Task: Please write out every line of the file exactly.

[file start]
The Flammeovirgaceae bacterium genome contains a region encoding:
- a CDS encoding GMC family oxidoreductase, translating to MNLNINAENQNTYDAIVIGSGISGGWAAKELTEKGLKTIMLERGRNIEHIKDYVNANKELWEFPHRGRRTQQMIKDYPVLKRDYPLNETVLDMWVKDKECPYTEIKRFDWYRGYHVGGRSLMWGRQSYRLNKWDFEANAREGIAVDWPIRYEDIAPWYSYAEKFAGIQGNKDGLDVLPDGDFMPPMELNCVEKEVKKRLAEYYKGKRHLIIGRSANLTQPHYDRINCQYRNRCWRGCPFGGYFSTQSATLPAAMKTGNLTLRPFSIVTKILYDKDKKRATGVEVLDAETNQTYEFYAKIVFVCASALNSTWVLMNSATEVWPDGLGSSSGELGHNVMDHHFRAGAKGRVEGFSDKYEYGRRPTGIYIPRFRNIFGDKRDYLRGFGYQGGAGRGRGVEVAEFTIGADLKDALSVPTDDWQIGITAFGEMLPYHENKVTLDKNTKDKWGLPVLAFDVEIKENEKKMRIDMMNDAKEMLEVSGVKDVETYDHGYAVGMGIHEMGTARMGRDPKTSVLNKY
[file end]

The Flammeovirgaceae bacterium genome contains a region encoding:
- a CDS encoding GMC family oxidoreductase, translating to MNLNINAENQNTYDAIVIGSGISGGWAAKELTEKGLKTIMLERGRNIEHIKDYVNANKELWEFPHRGRRTQQMIKDYPVLKRDYPLNETVLDMWVKDKECPYTEIKRFDWYRGYHVGGRSLMWGRQSYRLNKWDFEANAREGIAVDWPIRYEDIAPWYSYAEKFAGIQGNKDGLDVLPDGDFMPPMELNCVEKEVKKRLAEYYKGKRHLIIGRSANLTQPHYDRINCQYRNRCWRGCPFGGYFSTQSATLPAAMKTGNLTLRPFSIVTKILYDKDKKRATGVEVLDAETNQTYEFYAKIVFVCASALNSTWVLMNSATEVWPDGLGSSSGELGHNVMDHHFRAGAKGRVEGFSDKYEYGRRPTGIYIPRFRNIFGDKRDYLRGFGYQGGAGRGRGVEVAEFTIGADLKDALSVPTDDWQIGITAFGEMLPYHENKVTLDKNTKDKWGLPVLAFDVEIKENEKKMRIDMMNDAKEMLEVSGVKDVETYDHGYAVGMGIHEMGTARMGRDPKTSVLNKY